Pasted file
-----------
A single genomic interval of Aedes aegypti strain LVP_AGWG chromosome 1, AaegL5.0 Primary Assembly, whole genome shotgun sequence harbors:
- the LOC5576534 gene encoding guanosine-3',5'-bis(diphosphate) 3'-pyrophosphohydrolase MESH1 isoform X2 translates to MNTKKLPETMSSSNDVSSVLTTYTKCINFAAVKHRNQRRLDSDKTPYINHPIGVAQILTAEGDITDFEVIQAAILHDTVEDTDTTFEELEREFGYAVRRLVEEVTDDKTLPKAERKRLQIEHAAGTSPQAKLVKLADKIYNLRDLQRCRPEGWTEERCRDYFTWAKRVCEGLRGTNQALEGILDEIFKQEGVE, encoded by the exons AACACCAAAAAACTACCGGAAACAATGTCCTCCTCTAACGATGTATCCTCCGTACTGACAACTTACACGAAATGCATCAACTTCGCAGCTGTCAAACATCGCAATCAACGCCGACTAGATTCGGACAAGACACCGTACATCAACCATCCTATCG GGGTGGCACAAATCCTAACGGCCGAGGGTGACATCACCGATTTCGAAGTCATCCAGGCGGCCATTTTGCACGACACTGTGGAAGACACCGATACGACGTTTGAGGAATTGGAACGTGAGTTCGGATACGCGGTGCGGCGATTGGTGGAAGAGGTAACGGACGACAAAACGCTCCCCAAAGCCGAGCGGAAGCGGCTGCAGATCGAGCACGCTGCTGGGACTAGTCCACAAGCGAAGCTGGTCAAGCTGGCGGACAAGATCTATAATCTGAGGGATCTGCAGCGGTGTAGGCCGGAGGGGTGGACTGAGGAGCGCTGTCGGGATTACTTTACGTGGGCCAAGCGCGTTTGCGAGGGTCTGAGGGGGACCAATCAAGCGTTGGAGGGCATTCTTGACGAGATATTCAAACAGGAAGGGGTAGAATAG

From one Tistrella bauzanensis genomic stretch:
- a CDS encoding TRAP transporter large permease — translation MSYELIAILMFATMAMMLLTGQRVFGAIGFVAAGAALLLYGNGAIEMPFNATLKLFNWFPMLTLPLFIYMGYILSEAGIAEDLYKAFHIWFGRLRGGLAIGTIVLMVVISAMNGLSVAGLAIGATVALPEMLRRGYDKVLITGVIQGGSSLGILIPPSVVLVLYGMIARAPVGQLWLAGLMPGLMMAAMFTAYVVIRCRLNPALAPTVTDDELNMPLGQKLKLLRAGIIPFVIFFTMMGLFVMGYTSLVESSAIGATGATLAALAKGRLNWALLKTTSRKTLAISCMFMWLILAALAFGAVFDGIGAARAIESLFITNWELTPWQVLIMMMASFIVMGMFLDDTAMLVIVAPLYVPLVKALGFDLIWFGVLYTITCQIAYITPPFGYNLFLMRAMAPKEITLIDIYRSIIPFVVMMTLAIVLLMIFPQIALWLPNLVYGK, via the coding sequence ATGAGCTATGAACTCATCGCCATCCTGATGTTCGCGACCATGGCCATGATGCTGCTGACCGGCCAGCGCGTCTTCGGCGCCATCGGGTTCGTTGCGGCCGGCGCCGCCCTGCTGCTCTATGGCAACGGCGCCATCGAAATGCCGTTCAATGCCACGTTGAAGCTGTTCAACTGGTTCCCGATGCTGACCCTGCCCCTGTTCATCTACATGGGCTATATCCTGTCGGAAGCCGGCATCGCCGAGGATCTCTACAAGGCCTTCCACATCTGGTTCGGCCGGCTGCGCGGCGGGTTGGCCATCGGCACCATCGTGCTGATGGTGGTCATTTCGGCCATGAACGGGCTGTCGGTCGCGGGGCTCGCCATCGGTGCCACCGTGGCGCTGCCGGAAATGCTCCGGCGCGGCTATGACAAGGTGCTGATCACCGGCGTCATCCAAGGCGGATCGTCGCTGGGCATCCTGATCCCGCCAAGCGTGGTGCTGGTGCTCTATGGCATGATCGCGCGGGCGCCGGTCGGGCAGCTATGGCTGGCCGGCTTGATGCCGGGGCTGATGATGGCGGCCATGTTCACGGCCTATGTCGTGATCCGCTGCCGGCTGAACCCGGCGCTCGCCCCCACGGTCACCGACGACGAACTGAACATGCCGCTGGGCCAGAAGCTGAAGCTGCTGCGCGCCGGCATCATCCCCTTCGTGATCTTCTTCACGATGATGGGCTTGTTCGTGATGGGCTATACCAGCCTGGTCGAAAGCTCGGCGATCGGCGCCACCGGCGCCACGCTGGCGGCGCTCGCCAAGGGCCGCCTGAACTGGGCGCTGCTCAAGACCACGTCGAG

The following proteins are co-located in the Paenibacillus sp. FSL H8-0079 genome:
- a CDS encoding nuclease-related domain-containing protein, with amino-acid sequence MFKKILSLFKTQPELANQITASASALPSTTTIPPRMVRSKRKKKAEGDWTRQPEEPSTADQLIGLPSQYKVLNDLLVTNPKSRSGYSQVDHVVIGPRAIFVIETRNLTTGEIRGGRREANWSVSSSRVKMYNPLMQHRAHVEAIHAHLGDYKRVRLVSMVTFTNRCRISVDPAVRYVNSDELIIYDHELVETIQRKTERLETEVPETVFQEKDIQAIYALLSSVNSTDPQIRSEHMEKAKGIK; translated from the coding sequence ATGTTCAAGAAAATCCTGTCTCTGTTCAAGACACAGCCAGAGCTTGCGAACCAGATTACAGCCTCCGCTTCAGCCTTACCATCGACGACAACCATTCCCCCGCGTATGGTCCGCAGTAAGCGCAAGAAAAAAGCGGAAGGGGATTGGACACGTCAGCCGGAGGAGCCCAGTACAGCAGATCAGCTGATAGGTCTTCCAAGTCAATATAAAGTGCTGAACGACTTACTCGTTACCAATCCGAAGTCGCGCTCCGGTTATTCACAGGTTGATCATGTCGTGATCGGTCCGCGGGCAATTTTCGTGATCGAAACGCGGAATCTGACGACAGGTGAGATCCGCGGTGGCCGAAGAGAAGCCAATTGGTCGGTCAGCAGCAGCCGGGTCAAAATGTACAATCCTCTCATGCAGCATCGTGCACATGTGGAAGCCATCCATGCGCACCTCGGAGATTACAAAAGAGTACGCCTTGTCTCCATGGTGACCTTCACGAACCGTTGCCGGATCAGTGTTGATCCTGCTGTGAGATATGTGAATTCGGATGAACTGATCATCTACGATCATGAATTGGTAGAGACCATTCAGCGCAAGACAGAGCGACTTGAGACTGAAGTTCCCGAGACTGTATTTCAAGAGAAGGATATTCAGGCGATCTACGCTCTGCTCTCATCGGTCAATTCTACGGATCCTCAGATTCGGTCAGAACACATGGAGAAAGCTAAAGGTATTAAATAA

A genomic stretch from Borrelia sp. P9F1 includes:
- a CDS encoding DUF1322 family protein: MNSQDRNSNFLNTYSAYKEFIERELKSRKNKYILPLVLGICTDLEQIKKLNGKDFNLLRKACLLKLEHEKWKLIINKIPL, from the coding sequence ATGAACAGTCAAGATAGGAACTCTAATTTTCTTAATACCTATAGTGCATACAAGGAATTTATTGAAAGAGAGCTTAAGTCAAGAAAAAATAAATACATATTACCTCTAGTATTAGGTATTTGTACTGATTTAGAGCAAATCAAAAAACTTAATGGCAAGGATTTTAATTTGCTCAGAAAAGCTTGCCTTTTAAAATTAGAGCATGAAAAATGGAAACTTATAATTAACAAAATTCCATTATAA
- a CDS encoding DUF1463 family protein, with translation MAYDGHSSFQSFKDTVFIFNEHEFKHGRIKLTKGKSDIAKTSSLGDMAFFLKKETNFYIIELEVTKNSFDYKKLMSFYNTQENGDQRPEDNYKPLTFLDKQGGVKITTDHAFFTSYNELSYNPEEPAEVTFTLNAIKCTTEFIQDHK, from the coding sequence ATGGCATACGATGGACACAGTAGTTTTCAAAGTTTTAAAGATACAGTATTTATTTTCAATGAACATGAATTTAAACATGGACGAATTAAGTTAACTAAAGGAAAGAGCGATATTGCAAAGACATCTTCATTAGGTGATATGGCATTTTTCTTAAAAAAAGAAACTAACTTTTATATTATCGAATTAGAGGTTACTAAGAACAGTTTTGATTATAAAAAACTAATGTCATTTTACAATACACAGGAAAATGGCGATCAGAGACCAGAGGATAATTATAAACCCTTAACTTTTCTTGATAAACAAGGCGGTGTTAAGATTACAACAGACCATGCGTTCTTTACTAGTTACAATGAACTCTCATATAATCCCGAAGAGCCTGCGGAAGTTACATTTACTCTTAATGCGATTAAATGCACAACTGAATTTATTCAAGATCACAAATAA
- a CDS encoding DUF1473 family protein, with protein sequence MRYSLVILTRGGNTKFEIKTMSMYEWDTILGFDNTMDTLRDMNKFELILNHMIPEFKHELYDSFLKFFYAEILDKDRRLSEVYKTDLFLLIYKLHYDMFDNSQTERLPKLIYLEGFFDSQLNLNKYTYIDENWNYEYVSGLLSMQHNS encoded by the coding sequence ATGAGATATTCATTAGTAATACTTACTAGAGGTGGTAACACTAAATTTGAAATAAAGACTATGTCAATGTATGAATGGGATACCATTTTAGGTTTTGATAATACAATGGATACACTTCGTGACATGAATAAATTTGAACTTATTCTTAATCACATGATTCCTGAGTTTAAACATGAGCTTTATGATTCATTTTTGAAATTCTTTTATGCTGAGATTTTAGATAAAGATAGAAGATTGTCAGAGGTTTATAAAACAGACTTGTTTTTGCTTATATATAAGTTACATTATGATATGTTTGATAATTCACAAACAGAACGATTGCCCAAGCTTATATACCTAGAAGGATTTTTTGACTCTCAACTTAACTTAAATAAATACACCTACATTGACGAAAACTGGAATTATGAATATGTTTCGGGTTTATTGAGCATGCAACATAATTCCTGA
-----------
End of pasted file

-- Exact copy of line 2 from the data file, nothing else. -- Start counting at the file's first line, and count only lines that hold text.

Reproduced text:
- the LOC5576534 gene encoding guanosine-3',5'-bis(diphosphate) 3'-pyrophosphohydrolase MESH1 isoform X2 translates to MNTKKLPETMSSSNDVSSVLTTYTKCINFAAVKHRNQRRLDSDKTPYINHPIGVAQILTAEGDITDFEVIQAAILHDTVEDTDTTFEELEREFGYAVRRLVEEVTDDKTLPKAERKRLQIEHAAGTSPQAKLVKLADKIYNLRDLQRCRPEGWTEERCRDYFTWAKRVCEGLRGTNQALEGILDEIFKQEGVE, encoded by the exons AACACCAAAAAACTACCGGAAACAATGTCCTCCTCTAACGATGTATCCTCCGTACTGACAACTTACACGAAATGCATCAACTTCGCAGCTGTCAAACATCGCAATCAACGCCGACTAGATTCGGACAAGACACCGTACATCAACCATCCTATCG GGGTGGCACAAATCCTAACGGCCGAGGGTGACATCACCGATTTCGAAGTCATCCAGGCGGCCATTTTGCACGACACTGTGGAAGACACCGATACGACGTTTGAGGAATTGGAACGTGAGTTCGGATACGCGGTGCGGCGATTGGTGGAAGAGGTAACGGACGACAAAACGCTCCCCAAAGCCGAGCGGAAGCGGCTGCAGATCGAGCACGCTGCTGGGACTAGTCCACAAGCGAAGCTGGTCAAGCTGGCGGACAAGATCTATAATCTGAGGGATCTGCAGCGGTGTAGGCCGGAGGGGTGGACTGAGGAGCGCTGTCGGGATTACTTTACGTGGGCCAAGCGCGTTTGCGAGGGTCTGAGGGGGACCAATCAAGCGTTGGAGGGCATTCTTGACGAGATATTCAAACAGGAAGGGGTAGAATAG